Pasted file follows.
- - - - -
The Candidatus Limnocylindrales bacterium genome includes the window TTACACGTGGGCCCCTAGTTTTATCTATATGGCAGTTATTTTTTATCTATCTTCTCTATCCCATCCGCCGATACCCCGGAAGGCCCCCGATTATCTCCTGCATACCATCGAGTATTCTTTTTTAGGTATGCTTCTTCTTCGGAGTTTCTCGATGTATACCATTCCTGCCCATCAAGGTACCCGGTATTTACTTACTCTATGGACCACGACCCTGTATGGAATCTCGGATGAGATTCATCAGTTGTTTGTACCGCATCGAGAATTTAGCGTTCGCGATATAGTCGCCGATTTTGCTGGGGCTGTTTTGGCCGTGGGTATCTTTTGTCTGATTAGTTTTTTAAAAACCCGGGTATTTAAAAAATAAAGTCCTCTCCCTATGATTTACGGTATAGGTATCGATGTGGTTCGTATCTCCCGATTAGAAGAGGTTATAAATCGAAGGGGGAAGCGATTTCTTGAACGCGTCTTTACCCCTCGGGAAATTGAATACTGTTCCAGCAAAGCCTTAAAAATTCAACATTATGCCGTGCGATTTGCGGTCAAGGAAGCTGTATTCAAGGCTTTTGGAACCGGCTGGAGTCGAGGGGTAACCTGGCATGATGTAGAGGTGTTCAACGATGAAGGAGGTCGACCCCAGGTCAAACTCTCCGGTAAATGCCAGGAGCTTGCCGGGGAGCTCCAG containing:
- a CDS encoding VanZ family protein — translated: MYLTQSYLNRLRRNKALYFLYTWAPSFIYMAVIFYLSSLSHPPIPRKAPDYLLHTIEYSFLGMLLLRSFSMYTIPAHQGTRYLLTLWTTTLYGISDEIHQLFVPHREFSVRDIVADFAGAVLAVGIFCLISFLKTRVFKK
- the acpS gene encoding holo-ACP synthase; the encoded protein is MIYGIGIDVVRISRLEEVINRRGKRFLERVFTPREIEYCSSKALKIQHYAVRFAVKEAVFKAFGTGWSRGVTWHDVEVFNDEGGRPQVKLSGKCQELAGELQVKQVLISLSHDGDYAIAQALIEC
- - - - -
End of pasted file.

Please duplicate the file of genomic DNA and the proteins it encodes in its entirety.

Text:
The Candidatus Limnocylindrales bacterium genome includes the window TTACACGTGGGCCCCTAGTTTTATCTATATGGCAGTTATTTTTTATCTATCTTCTCTATCCCATCCGCCGATACCCCGGAAGGCCCCCGATTATCTCCTGCATACCATCGAGTATTCTTTTTTAGGTATGCTTCTTCTTCGGAGTTTCTCGATGTATACCATTCCTGCCCATCAAGGTACCCGGTATTTACTTACTCTATGGACCACGACCCTGTATGGAATCTCGGATGAGATTCATCAGTTGTTTGTACCGCATCGAGAATTTAGCGTTCGCGATATAGTCGCCGATTTTGCTGGGGCTGTTTTGGCCGTGGGTATCTTTTGTCTGATTAGTTTTTTAAAAACCCGGGTATTTAAAAAATAAAGTCCTCTCCCTATGATTTACGGTATAGGTATCGATGTGGTTCGTATCTCCCGATTAGAAGAGGTTATAAATCGAAGGGGGAAGCGATTTCTTGAACGCGTCTTTACCCCTCGGGAAATTGAATACTGTTCCAGCAAAGCCTTAAAAATTCAACATTATGCCGTGCGATTTGCGGTCAAGGAAGCTGTATTCAAGGCTTTTGGAACCGGCTGGAGTCGAGGGGTAACCTGGCATGATGTAGAGGTGTTCAACGATGAAGGAGGTCGACCCCAGGTCAAACTCTCCGGTAAATGCCAGGAGCTTGCCGGGGAGCTCCAG containing:
- a CDS encoding VanZ family protein — translated: MYLTQSYLNRLRRNKALYFLYTWAPSFIYMAVIFYLSSLSHPPIPRKAPDYLLHTIEYSFLGMLLLRSFSMYTIPAHQGTRYLLTLWTTTLYGISDEIHQLFVPHREFSVRDIVADFAGAVLAVGIFCLISFLKTRVFKK
- the acpS gene encoding holo-ACP synthase; the encoded protein is MIYGIGIDVVRISRLEEVINRRGKRFLERVFTPREIEYCSSKALKIQHYAVRFAVKEAVFKAFGTGWSRGVTWHDVEVFNDEGGRPQVKLSGKCQELAGELQVKQVLISLSHDGDYAIAQALIEC